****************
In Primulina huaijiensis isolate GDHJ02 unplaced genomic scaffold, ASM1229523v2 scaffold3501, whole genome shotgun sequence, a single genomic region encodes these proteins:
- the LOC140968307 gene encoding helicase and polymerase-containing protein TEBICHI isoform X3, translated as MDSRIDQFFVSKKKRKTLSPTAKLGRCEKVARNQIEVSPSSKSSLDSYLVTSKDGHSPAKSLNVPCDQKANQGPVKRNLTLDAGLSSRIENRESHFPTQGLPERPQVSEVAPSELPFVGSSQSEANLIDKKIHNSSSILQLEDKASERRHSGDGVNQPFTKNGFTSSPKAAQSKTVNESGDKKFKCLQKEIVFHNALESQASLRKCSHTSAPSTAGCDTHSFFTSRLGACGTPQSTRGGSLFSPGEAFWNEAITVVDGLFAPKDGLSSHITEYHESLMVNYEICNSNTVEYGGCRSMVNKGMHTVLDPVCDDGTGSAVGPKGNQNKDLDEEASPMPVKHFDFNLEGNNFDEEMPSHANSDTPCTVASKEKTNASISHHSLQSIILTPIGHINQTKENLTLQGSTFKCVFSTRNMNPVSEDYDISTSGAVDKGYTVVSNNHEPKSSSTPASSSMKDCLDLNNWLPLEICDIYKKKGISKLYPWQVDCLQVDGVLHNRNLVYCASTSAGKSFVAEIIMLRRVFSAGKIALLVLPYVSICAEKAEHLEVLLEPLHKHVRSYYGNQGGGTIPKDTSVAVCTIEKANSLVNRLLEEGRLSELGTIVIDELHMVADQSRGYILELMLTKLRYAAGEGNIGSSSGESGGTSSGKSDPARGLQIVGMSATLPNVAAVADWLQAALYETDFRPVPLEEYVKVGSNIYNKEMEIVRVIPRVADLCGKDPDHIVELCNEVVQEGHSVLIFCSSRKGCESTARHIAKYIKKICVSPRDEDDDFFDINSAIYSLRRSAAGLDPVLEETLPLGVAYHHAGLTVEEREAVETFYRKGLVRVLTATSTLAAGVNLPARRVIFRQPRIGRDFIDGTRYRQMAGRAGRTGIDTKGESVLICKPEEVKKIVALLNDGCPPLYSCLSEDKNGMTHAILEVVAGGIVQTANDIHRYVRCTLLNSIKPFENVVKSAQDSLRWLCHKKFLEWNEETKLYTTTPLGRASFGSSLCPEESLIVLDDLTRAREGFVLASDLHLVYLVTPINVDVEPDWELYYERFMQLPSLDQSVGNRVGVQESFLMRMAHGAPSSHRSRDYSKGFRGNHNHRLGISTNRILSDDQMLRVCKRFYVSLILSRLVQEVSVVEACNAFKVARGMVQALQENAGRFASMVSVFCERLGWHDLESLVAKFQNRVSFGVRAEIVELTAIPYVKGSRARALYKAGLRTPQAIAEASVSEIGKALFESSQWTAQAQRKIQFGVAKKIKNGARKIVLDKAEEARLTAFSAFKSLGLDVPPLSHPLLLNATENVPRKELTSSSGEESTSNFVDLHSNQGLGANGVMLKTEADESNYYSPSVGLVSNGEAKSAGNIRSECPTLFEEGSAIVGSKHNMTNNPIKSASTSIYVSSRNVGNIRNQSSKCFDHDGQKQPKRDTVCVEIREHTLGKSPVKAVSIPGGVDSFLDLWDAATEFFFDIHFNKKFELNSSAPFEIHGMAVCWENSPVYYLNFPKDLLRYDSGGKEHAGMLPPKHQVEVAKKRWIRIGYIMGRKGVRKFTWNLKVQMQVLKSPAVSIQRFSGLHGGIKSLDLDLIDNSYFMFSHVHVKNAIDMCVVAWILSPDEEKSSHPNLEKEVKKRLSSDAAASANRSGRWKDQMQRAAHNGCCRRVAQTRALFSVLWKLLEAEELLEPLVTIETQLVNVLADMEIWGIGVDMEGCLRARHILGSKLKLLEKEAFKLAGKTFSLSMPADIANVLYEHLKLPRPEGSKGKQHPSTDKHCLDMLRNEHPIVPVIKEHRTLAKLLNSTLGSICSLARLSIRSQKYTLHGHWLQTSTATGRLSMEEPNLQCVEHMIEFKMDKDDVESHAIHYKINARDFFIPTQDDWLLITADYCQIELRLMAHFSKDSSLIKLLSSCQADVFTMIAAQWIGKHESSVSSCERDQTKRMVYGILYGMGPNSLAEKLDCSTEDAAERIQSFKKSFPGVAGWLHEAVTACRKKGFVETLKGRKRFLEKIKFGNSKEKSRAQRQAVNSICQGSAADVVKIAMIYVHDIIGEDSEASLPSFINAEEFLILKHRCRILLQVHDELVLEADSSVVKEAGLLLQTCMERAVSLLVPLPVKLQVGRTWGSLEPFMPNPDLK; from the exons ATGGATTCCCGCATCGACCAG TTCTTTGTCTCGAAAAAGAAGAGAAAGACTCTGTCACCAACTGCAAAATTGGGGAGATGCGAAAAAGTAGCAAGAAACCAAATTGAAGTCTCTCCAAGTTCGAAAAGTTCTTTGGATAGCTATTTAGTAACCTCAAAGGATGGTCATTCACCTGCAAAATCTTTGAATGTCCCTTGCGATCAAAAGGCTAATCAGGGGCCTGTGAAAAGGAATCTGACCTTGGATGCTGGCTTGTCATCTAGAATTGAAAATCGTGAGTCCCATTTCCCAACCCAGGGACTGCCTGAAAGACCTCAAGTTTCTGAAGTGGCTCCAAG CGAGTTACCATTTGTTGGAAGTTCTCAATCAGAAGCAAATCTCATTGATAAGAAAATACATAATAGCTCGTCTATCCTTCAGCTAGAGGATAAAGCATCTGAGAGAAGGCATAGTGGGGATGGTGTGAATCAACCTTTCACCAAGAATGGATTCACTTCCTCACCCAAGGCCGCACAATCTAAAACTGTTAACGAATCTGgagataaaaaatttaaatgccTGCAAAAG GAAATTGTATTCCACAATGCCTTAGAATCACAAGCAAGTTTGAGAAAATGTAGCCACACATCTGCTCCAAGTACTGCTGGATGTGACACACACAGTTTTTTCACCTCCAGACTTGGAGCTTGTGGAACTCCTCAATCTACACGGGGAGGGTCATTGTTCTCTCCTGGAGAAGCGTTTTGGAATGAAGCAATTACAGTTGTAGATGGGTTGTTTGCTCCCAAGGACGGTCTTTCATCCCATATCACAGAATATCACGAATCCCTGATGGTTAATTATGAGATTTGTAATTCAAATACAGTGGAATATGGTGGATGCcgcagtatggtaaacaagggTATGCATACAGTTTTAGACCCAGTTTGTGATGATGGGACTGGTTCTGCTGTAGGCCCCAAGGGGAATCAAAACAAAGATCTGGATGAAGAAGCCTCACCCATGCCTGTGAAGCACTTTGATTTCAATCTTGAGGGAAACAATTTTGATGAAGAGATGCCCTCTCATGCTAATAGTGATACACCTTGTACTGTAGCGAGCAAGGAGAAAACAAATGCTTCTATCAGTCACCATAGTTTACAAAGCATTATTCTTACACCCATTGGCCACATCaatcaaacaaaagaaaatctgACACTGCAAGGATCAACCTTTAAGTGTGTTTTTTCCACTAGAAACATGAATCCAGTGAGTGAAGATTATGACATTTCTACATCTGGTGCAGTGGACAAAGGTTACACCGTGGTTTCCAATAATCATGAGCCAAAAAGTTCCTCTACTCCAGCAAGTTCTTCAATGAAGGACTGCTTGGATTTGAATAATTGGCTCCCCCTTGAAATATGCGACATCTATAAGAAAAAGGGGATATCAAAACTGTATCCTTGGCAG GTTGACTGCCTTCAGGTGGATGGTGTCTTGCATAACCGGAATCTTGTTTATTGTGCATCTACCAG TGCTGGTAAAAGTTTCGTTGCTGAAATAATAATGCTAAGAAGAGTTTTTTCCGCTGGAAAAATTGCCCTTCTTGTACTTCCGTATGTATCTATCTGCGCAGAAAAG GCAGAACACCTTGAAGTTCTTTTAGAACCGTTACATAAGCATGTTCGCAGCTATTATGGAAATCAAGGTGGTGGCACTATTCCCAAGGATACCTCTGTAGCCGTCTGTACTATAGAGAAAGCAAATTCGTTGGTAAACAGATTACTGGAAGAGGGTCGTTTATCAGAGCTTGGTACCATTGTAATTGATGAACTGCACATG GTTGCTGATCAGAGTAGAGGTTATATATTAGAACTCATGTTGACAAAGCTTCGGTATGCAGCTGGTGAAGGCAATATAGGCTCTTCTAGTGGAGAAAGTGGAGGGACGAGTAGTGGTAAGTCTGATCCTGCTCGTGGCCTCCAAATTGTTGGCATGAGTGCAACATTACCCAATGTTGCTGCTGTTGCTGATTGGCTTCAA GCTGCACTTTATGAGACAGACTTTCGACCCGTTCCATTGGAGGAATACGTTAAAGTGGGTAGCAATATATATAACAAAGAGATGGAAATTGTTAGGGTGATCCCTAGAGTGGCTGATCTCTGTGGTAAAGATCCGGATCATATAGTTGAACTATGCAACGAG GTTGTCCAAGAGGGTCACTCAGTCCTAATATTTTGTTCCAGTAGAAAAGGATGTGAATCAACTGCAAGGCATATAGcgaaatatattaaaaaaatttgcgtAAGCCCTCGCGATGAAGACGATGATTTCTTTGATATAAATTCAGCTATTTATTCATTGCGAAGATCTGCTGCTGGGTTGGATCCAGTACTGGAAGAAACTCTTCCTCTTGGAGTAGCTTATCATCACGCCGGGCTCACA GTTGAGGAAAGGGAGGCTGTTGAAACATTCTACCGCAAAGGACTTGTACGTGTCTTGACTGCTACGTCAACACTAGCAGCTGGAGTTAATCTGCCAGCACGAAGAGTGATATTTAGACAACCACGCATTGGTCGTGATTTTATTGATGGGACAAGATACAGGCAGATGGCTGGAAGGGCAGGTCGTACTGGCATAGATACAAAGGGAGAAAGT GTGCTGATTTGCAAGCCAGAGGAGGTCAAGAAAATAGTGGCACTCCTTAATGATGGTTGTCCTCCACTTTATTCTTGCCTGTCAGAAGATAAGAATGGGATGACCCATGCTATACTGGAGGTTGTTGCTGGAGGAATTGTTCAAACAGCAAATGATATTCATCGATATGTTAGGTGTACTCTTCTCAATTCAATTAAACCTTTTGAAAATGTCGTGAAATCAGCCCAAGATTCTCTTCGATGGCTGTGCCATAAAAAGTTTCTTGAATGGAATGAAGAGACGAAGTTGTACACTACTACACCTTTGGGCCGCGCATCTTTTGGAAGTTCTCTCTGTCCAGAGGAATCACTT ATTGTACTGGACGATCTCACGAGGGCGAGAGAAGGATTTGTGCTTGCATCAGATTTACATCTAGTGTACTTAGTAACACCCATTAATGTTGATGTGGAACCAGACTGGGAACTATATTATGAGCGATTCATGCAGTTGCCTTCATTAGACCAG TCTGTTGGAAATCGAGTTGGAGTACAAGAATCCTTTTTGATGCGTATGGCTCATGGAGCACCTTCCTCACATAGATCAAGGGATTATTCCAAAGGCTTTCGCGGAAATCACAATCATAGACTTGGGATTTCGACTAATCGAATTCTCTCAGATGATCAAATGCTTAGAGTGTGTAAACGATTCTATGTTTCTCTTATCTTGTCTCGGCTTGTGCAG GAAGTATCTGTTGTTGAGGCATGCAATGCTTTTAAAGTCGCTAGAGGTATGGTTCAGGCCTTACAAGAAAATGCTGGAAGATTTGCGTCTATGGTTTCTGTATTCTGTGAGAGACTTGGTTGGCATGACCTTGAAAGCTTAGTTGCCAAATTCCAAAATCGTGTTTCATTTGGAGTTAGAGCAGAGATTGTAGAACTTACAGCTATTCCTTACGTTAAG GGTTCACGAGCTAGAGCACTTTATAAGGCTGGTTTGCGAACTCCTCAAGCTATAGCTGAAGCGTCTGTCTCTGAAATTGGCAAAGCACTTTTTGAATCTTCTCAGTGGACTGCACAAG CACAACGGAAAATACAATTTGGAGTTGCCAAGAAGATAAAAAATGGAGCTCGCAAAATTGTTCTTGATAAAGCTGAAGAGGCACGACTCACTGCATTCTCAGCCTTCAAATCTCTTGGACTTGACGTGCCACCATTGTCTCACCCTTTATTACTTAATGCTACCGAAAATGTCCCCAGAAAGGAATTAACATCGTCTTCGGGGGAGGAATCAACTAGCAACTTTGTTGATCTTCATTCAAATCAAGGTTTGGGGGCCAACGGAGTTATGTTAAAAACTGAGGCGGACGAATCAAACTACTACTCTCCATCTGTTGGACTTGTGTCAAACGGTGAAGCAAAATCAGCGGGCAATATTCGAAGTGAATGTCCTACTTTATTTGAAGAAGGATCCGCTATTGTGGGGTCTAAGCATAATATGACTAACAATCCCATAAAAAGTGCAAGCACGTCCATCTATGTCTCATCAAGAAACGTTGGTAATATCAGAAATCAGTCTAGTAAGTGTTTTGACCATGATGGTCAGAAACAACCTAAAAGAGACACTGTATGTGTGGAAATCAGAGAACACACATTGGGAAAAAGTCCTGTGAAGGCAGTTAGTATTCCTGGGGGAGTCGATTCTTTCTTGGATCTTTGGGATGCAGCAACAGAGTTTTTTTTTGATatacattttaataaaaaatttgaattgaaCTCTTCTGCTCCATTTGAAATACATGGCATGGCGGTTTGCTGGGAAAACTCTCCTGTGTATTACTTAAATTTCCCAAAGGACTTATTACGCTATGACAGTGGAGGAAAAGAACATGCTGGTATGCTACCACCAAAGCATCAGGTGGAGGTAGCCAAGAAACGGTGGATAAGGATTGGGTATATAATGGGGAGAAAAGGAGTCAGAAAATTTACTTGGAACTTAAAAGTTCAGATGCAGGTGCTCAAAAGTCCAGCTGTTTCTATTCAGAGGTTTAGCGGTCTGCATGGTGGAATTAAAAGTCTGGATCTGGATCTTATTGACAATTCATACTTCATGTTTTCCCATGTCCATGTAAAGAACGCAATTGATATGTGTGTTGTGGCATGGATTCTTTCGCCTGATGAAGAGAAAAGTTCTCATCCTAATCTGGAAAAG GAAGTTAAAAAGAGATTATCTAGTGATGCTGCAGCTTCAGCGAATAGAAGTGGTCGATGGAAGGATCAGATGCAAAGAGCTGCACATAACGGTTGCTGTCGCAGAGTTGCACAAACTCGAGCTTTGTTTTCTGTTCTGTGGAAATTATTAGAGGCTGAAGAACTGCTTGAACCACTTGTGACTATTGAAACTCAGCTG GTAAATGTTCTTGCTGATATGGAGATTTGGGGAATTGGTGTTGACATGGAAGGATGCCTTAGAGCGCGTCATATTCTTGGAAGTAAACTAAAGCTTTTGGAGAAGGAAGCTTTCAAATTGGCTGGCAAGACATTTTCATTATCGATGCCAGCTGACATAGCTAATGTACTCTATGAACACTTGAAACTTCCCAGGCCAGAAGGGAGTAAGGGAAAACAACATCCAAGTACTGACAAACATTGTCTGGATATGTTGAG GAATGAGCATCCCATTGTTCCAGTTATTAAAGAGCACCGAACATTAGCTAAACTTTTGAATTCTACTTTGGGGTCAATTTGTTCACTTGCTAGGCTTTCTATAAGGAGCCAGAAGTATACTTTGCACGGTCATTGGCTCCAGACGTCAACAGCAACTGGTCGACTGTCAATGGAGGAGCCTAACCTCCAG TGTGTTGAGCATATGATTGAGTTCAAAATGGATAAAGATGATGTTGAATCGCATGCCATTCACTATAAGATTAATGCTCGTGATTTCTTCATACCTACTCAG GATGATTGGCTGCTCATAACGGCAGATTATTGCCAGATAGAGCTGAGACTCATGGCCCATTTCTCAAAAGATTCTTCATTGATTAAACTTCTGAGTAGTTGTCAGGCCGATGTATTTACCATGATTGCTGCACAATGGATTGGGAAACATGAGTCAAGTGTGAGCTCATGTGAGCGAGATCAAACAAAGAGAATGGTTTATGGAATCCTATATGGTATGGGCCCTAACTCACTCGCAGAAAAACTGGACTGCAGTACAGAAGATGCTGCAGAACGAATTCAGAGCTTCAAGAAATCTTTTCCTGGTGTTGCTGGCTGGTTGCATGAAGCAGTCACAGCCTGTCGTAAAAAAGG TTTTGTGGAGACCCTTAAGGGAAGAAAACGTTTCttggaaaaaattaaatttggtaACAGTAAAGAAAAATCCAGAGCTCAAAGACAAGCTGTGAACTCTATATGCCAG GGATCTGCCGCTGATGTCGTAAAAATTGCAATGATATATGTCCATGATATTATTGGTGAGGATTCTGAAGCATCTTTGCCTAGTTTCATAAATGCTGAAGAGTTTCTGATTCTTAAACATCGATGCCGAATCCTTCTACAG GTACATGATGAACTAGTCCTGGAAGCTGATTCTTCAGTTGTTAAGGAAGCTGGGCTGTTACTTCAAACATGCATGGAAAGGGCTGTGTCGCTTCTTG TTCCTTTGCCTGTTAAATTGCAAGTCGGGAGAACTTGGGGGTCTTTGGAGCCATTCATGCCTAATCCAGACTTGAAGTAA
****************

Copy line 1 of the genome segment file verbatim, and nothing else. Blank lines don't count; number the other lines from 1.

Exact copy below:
In Primulina huaijiensis isolate GDHJ02 unplaced genomic scaffold, ASM1229523v2 scaffold3501, whole genome shotgun sequence, a single genomic region encodes these proteins: